Botanical Name - Polianthes tuberosa L.
Family - Amaryllidaceae

It is also known as “Rajnigandha”, Nishigandha” and “Sword Lilly”. It is a herbaceous perennial plant which has 75-100cm long flower stalk which bears 10-20 funnel shaped flowers having white color. Cut flowers are used for making bouquets because of its delightful appearance, good keeping quality and sweet fragrance. Loose flowers are used for making Garlands and Veni. They are suitable for growing in pots and beds and used for oil extraction.

Single varieties

Calcutta Single
: White flower variety. Single spike having length of 60cm gives approximately 40 flowers. They are mainly use as loose or cut flowers.
Prajwal: Released by IIHR (Indian Institute of Horticultural Research), Bangalore. The variety is made by the crosses between “Mexican Single” and “Shrinagar”. It contains slightly pink color flower buds from which white color flowers are born. They are mainly use as loose or cut flowers.

Double varieties

Rajat Rekha:
 Released by NBRI (National Botanical Research Institute), Lucknow. Its flower contains silvery white color streaks along the middle of the leaf blade.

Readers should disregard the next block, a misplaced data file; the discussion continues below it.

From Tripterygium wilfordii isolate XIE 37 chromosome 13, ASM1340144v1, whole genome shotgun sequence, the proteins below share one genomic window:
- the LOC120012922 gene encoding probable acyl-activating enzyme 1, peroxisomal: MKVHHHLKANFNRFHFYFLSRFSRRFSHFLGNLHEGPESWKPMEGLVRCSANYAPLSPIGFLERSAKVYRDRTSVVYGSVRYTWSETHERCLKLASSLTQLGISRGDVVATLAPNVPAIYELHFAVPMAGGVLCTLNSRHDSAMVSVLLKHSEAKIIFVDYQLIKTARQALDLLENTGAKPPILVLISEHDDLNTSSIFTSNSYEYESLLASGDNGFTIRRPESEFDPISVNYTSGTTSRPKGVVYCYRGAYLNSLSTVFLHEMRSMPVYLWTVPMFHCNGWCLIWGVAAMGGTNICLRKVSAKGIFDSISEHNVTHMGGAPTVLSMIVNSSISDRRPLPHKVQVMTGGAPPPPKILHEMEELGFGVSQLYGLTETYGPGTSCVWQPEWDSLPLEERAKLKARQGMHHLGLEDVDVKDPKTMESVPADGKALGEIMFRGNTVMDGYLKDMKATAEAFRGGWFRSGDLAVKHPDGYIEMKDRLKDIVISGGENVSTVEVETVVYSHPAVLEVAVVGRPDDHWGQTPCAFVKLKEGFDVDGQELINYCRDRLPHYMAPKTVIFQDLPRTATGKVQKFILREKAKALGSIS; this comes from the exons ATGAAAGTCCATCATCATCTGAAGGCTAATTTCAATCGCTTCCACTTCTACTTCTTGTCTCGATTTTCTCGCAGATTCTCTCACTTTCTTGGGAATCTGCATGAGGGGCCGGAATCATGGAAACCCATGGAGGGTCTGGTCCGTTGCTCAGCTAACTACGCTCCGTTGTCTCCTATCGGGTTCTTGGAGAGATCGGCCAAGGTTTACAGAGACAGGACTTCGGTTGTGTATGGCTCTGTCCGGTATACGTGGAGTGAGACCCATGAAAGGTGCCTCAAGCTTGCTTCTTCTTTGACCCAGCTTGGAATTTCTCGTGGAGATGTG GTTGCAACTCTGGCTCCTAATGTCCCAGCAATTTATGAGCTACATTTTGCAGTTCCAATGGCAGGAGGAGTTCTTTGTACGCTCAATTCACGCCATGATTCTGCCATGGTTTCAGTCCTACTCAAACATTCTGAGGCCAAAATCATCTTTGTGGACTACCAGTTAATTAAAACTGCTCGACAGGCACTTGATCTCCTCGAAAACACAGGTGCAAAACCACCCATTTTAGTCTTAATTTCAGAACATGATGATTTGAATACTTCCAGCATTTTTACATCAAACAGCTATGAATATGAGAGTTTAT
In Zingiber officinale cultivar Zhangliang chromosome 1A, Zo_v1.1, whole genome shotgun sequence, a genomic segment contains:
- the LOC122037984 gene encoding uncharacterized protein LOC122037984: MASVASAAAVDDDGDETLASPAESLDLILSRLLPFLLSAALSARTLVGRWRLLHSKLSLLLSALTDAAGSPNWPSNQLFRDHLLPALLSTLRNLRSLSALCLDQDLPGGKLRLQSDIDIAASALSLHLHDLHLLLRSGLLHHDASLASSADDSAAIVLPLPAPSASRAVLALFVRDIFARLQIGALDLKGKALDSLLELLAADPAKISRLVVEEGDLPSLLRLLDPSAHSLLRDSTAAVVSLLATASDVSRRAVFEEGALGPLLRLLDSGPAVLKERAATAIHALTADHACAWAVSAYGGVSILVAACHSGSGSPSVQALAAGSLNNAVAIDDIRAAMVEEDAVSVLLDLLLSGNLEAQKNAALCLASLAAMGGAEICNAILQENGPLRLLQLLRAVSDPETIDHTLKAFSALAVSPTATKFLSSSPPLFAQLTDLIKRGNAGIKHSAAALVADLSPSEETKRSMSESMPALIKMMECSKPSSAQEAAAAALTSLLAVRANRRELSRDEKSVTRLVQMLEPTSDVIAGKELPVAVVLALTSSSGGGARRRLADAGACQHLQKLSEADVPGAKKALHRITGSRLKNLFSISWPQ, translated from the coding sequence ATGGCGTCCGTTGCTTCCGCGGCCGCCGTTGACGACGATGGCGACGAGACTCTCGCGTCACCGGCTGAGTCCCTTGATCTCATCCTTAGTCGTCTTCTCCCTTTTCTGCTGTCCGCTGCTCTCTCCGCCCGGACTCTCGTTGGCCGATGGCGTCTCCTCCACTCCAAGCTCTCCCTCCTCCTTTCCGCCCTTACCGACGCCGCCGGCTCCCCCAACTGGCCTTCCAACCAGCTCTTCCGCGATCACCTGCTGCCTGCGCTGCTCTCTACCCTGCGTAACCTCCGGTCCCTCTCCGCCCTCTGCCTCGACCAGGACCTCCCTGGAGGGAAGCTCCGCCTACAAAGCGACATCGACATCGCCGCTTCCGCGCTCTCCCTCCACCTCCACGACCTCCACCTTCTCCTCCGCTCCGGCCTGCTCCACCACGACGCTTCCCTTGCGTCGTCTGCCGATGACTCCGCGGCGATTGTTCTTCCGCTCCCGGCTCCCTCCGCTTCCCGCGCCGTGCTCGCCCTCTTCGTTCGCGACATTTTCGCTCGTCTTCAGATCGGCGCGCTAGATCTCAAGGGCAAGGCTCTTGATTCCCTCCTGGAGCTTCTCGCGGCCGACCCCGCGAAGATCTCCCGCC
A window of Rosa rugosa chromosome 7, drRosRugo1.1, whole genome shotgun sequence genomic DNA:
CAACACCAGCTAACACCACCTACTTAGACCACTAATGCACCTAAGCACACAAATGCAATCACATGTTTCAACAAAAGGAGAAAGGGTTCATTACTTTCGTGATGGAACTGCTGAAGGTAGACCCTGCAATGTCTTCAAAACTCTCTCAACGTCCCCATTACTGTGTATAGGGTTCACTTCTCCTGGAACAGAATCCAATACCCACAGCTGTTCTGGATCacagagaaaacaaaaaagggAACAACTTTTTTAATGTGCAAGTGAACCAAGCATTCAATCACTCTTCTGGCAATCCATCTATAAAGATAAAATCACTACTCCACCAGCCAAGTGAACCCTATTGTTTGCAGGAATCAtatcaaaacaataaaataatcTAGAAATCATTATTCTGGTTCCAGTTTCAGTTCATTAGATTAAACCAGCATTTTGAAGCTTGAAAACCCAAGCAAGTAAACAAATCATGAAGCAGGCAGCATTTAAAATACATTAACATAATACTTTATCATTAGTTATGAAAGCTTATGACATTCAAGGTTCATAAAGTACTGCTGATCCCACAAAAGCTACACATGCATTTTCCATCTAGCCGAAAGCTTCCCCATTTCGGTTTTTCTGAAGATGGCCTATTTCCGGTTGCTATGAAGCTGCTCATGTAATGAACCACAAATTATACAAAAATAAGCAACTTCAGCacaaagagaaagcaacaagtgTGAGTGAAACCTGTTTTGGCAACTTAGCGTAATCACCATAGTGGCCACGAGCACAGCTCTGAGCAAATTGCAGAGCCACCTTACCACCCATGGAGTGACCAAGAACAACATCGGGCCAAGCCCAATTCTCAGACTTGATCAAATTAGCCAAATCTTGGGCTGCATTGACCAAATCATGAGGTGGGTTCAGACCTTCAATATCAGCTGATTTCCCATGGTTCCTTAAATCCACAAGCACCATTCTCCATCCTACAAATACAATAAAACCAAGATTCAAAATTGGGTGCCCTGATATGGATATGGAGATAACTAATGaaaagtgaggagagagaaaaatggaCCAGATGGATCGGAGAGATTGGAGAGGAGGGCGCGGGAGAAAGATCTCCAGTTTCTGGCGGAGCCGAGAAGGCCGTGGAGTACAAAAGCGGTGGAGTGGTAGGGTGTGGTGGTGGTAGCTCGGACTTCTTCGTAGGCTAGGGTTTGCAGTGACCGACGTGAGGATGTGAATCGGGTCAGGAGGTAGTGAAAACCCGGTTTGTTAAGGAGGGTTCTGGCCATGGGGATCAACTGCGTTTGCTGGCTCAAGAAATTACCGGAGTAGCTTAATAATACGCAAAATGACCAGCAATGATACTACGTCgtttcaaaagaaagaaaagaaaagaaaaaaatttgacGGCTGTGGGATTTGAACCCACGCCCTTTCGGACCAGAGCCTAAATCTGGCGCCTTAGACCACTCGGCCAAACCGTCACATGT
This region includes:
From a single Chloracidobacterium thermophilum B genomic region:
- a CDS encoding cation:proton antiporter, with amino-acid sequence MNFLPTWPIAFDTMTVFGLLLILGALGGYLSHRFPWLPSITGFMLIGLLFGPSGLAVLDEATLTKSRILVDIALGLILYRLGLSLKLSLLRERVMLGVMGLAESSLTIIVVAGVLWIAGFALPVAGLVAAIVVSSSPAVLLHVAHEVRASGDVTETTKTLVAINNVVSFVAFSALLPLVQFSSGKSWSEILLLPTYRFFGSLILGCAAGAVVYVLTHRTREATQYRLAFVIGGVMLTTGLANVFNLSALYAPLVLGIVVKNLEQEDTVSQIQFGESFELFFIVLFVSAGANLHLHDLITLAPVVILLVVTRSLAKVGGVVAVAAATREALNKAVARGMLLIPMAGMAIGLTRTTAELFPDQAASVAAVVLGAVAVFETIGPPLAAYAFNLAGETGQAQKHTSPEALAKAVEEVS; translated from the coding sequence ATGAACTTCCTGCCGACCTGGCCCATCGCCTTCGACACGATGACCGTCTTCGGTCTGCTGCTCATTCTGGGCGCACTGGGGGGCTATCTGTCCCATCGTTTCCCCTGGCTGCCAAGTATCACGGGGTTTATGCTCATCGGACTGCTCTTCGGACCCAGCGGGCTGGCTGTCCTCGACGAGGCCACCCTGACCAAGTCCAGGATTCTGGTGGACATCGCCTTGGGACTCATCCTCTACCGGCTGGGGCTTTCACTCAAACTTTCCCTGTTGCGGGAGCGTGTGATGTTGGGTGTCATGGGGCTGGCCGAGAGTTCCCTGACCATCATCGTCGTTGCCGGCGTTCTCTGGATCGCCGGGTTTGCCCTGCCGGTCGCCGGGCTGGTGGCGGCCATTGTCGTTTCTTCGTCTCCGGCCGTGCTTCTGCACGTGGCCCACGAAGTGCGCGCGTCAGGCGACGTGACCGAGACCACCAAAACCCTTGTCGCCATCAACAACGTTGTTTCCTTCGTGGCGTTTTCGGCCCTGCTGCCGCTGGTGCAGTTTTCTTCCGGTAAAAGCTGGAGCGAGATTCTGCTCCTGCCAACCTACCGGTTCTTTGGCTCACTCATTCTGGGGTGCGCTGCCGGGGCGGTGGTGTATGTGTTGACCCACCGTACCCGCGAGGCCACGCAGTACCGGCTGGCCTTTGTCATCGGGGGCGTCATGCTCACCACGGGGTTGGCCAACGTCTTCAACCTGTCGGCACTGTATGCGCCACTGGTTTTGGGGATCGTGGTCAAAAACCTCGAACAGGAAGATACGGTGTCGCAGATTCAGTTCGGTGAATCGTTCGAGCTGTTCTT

Pearl double: Pearl double is given its name as it contains red tinged flowers which are known as pearls. They are used as cut flowers, loose flowers and for essential oil extraction purpose.

Vaibhav: Released by IIHR (Indian Institute of Horticultural Research), Bangalore. The variety is made by the crosses between “Mexican Single” and “IIHR 2”. It contains greenish color flower buds from which white color flowers are born. They are used for cut flower purpose.

Other state varieties:

Single varieties
: Arka Nirantra, Pune Single, Hyderabad single, Khahikuchi Single, Shrinagar, Phule Rajani, Mexican Single.

Double varieties: Hyderabad Double, Calcutta Double.

Semi-double varieties: Kalyani Double, Suvasini.

Variegated varieties: Swarna Rekha.

Variegated single varieties: Rajat (having white margin).

Variegated double varieties: Dhawal (having golden margin).

Soil –

Loamy and sandy soil having well drainage system is best for the tuberose cultivation. Soil having ph of 6.5-7.5 is ideal for tuberose growing.

Climate –

Tuberose is best suited for cultivation in tropical to subtropical and temperate climates.